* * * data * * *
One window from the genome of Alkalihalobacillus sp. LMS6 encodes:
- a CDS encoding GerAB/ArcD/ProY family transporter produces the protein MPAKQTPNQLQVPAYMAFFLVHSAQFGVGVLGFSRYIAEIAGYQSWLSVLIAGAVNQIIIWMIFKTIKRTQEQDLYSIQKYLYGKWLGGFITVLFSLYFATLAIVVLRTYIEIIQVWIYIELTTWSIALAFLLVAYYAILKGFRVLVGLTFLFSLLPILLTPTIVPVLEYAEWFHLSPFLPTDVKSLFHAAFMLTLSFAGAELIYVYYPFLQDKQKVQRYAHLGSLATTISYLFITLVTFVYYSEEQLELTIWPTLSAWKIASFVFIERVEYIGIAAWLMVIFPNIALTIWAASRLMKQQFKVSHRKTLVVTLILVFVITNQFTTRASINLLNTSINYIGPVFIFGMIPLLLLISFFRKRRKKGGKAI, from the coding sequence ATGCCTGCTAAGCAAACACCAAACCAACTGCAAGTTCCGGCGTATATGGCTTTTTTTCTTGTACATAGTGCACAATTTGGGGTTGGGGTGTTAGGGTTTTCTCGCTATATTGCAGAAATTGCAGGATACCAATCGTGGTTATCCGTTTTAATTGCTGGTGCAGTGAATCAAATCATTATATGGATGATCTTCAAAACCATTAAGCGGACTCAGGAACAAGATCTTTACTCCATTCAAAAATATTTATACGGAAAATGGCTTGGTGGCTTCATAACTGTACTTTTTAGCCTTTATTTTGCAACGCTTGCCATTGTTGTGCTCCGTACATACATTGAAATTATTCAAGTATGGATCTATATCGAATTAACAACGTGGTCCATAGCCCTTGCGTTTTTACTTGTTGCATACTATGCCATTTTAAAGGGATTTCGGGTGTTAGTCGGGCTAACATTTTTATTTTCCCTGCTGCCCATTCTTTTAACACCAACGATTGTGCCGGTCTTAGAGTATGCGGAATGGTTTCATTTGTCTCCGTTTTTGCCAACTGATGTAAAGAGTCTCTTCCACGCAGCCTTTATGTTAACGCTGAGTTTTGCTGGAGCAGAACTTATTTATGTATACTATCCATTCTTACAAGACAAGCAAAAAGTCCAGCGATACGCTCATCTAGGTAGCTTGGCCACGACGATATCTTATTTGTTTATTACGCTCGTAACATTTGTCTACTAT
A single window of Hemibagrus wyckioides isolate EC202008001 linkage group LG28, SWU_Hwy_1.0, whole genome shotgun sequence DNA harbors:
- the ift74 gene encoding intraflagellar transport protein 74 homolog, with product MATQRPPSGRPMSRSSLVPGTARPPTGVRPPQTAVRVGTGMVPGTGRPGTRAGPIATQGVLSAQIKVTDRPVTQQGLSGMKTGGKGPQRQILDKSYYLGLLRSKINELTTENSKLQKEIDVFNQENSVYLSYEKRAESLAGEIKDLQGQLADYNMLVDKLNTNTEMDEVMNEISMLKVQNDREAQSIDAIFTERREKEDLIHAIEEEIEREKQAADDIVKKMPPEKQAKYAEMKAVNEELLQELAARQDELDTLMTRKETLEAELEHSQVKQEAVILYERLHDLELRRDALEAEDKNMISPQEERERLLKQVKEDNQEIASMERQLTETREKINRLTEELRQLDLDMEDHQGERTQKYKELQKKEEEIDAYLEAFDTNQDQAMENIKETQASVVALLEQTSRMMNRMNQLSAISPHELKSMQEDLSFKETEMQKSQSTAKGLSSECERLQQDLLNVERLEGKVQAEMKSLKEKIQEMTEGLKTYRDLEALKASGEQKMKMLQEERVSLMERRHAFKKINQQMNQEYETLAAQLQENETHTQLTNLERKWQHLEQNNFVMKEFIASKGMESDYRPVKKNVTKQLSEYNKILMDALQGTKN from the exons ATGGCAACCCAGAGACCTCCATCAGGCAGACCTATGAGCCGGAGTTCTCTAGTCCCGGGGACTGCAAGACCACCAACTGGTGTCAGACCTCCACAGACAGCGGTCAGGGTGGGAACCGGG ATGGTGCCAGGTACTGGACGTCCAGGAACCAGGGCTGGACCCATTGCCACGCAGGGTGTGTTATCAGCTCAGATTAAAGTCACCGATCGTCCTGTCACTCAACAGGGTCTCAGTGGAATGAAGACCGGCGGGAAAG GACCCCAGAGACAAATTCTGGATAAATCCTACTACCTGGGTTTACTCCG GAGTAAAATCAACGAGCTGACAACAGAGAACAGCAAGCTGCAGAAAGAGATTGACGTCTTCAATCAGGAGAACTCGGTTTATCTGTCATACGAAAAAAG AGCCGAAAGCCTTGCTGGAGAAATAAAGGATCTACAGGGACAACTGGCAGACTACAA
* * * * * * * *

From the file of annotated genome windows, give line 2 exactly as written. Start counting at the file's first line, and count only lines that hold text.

- a CDS encoding GerAB/ArcD/ProY family transporter produces the protein MPAKQTPNQLQVPAYMAFFLVHSAQFGVGVLGFSRYIAEIAGYQSWLSVLIAGAVNQIIIWMIFKTIKRTQEQDLYSIQKYLYGKWLGGFITVLFSLYFATLAIVVLRTYIEIIQVWIYIELTTWSIALAFLLVAYYAILKGFRVLVGLTFLFSLLPILLTPTIVPVLEYAEWFHLSPFLPTDVKSLFHAAFMLTLSFAGAELIYVYYPFLQDKQKVQRYAHLGSLATTISYLFITLVTFVYYSEEQLELTIWPTLSAWKIASFVFIERVEYIGIAAWLMVIFPNIALTIWAASRLMKQQFKVSHRKTLVVTLILVFVITNQFTTRASINLLNTSINYIGPVFIFGMIPLLLLISFFRKRRKKGGKAI, from the coding sequence ATGCCTGCTAAGCAAACACCAAACCAACTGCAAGTTCCGGCGTATATGGCTTTTTTTCTTGTACATAGTGCACAATTTGGGGTTGGGGTGTTAGGGTTTTCTCGCTATATTGCAGAAATTGCAGGATACCAATCGTGGTTATCCGTTTTAATTGCTGGTGCAGTGAATCAAATCATTATATGGATGATCTTCAAAACCATTAAGCGGACTCAGGAACAAGATCTTTACTCCATTCAAAAATATTTATACGGAAAATGGCTTGGTGGCTTCATAACTGTACTTTTTAGCCTTTATTTTGCAACGCTTGCCATTGTTGTGCTCCGTACATACATTGAAATTATTCAAGTATGGATCTATATCGAATTAACAACGTGGTCCATAGCCCTTGCGTTTTTACTTGTTGCATACTATGCCATTTTAAAGGGATTTCGGGTGTTAGTCGGGCTAACATTTTTATTTTCCCTGCTGCCCATTCTTTTAACACCAACGATTGTGCCGGTCTTAGAGTATGCGGAATGGTTTCATTTGTCTCCGTTTTTGCCAACTGATGTAAAGAGTCTCTTCCACGCAGCCTTTATGTTAACGCTGAGTTTTGCTGGAGCAGAACTTATTTATGTATACTATCCATTCTTACAAGACAAGCAAAAAGTCCAGCGATACGCTCATCTAGGTAGCTTGGCCACGACGATATCTTATTTGTTTATTACGCTCGTAACATTTGTCTACTAT